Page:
You're so fortunate to have a specialist optometrist available to help you. You might want to print out the information about the Aniseikonia Inspector test from Dr. de Wit's website. I believe that your optometrist could get a free trial of this software (and perhaps a consultation about using the test results to get a prescription for minimizing the image size difference between your eyes.)
I'm sure that your optometrist will know all about ordering contact lenses in your area, and s/he will probably have samples of the major brands in stock. There are several good 1-day contacts available now. My eyes are somewhat dry, and I cannot wear some brands of contacts comfortably for more than a couple of hours. However, I can wear two 1-day Acuvue moist lenses in the same eye all day (not recommended). It would probably also be possible to give you comfortable vision with glasses alone. Keep us posted!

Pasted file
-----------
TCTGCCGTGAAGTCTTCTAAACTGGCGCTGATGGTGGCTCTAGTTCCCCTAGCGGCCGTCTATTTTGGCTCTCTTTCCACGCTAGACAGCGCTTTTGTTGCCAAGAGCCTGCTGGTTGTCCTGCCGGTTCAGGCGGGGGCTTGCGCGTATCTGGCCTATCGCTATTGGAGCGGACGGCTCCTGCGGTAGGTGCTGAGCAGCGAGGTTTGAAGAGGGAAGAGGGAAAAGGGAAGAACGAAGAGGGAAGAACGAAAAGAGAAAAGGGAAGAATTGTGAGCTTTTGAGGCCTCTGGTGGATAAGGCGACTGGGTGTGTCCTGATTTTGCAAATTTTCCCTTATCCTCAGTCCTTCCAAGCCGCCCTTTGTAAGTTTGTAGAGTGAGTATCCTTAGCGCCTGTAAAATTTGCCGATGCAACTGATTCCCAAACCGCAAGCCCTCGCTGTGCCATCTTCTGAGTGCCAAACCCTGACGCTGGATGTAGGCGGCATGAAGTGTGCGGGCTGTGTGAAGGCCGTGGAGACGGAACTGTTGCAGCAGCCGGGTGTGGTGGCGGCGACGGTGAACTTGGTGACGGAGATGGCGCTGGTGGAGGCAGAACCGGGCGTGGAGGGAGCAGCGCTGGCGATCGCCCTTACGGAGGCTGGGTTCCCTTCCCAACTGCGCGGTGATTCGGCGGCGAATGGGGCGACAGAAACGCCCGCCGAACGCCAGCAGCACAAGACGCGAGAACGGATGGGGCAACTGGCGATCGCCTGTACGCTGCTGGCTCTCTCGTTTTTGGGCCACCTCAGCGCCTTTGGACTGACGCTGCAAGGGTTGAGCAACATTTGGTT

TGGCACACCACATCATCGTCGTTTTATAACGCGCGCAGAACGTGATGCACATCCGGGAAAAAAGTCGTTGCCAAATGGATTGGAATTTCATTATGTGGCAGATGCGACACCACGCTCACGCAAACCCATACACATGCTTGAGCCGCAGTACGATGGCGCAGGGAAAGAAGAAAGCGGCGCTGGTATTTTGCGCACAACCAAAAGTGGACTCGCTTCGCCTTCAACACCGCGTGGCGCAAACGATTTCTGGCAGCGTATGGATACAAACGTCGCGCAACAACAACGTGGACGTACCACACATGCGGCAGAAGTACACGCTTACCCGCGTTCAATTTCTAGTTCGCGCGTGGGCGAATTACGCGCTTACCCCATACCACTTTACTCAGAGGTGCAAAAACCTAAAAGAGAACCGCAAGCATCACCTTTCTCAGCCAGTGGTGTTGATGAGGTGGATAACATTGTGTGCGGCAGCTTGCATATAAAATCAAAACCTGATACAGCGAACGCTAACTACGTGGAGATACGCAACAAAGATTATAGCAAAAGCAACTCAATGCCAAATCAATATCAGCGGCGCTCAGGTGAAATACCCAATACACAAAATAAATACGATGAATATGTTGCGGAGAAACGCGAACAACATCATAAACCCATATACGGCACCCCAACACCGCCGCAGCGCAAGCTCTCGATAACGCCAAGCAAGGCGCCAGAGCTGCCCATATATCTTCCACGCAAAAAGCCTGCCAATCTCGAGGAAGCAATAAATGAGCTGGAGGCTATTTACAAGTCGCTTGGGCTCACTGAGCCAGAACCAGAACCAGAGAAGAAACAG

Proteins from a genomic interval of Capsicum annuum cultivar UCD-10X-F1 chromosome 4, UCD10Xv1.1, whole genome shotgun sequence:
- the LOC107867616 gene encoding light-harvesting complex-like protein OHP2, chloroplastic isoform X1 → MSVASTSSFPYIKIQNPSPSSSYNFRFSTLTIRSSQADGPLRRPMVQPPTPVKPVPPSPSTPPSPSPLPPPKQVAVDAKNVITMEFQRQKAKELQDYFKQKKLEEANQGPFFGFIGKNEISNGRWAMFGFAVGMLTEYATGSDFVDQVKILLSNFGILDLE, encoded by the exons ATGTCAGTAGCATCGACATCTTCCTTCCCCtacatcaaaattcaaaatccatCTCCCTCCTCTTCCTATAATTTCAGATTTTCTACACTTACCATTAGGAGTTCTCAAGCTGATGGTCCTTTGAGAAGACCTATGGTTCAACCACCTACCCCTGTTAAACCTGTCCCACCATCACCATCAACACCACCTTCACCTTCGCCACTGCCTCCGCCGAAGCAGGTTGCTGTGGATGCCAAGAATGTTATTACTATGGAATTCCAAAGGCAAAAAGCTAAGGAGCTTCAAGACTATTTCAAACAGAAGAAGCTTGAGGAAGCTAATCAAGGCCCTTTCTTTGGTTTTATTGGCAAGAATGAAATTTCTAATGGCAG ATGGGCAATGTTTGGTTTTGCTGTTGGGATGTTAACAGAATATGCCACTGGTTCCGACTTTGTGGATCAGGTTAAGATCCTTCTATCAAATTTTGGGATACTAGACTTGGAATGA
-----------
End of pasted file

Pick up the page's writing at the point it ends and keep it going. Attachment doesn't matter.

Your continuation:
JodieJ: Thanks again for sharing your experience and research. JHaganMD
hi Jodie Yes I intend taking the information an the aniseikonia inspector with me on tues. and I am lucky to have someone in Nz he is about 3 hours from me at the university of Auckland .Whenthis first happened I managed to stumble over your site and got on to Dr De Wits stuff from there it hen did a nz search for retinally induced aniseikonia specialists in nz and his was the only name popped up .the Auckland university school of optometry and vision science runs teaching clinics at the university and so I ph and got an appt with him.Ken Robertson is Canadian he apparently developed the Robertson technique of measuring dynamic aniseikonia and designed iseikonic lesses you can google him I feel incredibly lucky as I suspect he is probably the only one in nz. Will let you know how I go